Intralogistics specialist TGW and the shop-fitting professionals from 'umdasch The Store Makers' have developed an innovative store and logistics concept for food retailing called OmniStore, an omnichannel model that integrates logistics processes. OmniStore combines the strengths of traditional retail with the benefits of e-commerce, but it does so at local grocery stores. At a trade forum organized by CASH trade magazine in Fuschl, Austria (24 to 26 April 2019), OmniStore was introduced to a large specialist audience for the first time where it was met with great approval.
 

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The supply chain in food retailing has consistently been optimized over decades to provide best possible service at lowest possible costs. This was feasible as long as companies were able to fulfill changing consumer needs with store models that did not fundamentally impact the material flow. However, due to the rapid growth of online commerce, this approach is now increasingly reaching its limits. Selling food via the Internet follows other rules than traditional distribution, thereby placing new and different demands on supply chains.

 

The best of both worlds

Families and younger customer groups in particular are increasingly buying food online either from at home or on the go via their smartphones. For example, in Germany the increasing market acceptance of the food segment in 2017 brought online retailers sales of 1.13 billion euros, which is an increase of 21.3 percent over the previous year (2016: 932 million). These statistics were recently published by the German Bundesverband E-Commerce und Versandhandel e.V. (German E-Commerce and Mail Order Association). Many retailers are therefore investing massively in online and delivery services. However, order picking for each individual customer and “last mile delivery” are expensive and therefore difficult to realize profitably.
 
One thing is certain, though: Stationary trading is not about to disappear. Customers continue to place value on their local shopping experiences. They want to see the fresh food they’re about to buy, smell it, and be able to ask for customer service. Compared to pure online retailers, traditional retailers can set themselves apart through promptness, flexibility, and convenience. So what will tomorrow's grocery stores look like? TGW and umdasch offer an answer: with OmniStore.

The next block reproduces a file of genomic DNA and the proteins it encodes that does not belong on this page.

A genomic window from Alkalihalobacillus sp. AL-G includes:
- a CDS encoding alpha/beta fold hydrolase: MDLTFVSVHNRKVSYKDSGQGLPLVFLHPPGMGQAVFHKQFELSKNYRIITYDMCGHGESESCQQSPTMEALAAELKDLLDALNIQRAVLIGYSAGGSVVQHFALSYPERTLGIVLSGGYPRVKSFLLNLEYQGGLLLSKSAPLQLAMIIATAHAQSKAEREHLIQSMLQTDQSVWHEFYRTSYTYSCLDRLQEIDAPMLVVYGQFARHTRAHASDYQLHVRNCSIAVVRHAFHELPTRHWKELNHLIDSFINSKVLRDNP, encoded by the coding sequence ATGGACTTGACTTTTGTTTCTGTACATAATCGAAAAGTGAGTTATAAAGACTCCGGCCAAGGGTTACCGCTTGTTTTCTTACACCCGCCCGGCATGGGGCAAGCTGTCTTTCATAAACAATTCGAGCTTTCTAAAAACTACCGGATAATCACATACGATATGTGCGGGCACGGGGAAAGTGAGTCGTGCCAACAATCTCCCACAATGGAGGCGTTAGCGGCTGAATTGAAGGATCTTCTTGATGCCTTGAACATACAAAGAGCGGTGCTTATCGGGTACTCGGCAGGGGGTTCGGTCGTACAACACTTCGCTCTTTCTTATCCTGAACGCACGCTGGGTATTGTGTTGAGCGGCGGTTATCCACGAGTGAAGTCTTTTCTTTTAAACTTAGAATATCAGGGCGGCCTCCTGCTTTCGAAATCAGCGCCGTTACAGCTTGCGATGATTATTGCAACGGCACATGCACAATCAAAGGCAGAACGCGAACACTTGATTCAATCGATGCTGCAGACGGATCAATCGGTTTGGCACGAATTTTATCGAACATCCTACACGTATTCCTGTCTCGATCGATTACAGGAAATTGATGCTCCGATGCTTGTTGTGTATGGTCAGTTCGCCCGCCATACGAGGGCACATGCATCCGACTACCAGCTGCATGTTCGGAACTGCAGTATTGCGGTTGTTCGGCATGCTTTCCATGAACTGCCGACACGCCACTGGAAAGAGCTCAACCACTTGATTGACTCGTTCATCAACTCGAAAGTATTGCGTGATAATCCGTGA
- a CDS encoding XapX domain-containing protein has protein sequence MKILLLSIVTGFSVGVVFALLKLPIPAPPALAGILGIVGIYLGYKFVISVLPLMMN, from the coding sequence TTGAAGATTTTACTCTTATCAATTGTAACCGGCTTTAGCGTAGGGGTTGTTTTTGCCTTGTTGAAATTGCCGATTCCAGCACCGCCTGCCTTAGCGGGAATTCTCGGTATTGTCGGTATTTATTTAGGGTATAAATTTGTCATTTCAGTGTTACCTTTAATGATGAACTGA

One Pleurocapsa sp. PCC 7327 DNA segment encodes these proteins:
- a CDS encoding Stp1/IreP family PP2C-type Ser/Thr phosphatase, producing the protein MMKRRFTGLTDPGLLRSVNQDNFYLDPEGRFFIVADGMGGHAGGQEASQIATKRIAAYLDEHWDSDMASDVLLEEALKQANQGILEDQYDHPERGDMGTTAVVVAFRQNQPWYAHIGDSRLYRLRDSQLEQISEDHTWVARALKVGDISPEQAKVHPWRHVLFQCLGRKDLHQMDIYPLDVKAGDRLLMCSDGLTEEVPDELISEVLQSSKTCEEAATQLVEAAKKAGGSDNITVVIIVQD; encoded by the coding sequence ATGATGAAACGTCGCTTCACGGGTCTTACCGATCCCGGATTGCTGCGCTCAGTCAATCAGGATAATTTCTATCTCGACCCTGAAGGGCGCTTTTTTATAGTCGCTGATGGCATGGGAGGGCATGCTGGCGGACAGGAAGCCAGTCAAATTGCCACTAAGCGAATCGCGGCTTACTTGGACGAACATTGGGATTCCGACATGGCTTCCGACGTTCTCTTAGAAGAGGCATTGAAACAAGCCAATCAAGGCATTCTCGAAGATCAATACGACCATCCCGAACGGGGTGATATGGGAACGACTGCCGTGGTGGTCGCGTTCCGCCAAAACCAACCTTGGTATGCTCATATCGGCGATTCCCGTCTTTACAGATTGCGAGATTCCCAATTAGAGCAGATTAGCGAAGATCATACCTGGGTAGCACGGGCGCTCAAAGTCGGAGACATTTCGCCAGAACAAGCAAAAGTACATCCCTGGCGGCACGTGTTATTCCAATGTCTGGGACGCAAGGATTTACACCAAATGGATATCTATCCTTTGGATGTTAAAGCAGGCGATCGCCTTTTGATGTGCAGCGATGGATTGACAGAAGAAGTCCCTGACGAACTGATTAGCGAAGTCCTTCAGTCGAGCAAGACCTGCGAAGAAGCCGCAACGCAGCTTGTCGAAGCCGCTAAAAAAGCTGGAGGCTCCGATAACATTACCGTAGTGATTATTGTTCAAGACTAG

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Local fulfillment centers

“OmniStore uses existing stores and transforms them into small local fulfillment centers. This means that, in addition to the store itself, there is a separate picking area where groceries are efficiently and automatically stored and customer orders are assembled, perfect for online grocery orders that are placed and then later picked up by customers. Groceries sold in the store focus on attractiveness and emotionality – with a strong emphasis on fresh and regional products,” explains Christoph Wolkerstorfer, CSO of the TGW Logistics Group.

 

Businesses benefit from fast and cost-efficient Omnichannel Order Fulfillment, but within their existing store branch network. OmniStore can be realized from a store size of 1,000 m² – with the same number of operators as before.
 

Increase picking efficiency

Customers have the opportunity to do their daily shopping in a grocery store as usual, choose products at the digital order terminal, they can get help from a sales person or enjoy a cup of coffee in the integrated restaurant. Of course, they can also conveniently place orders for goods online at home and then pick up their purchases around the clock at so-called pick-up points at a grocery store of their choice. From the simple picking-up of online orders to quick impromptu purchases inside the store, many different customer journeys can be covered. OmniStore provides retailers with increased picking efficiency up to a factor of four.

 

 
 

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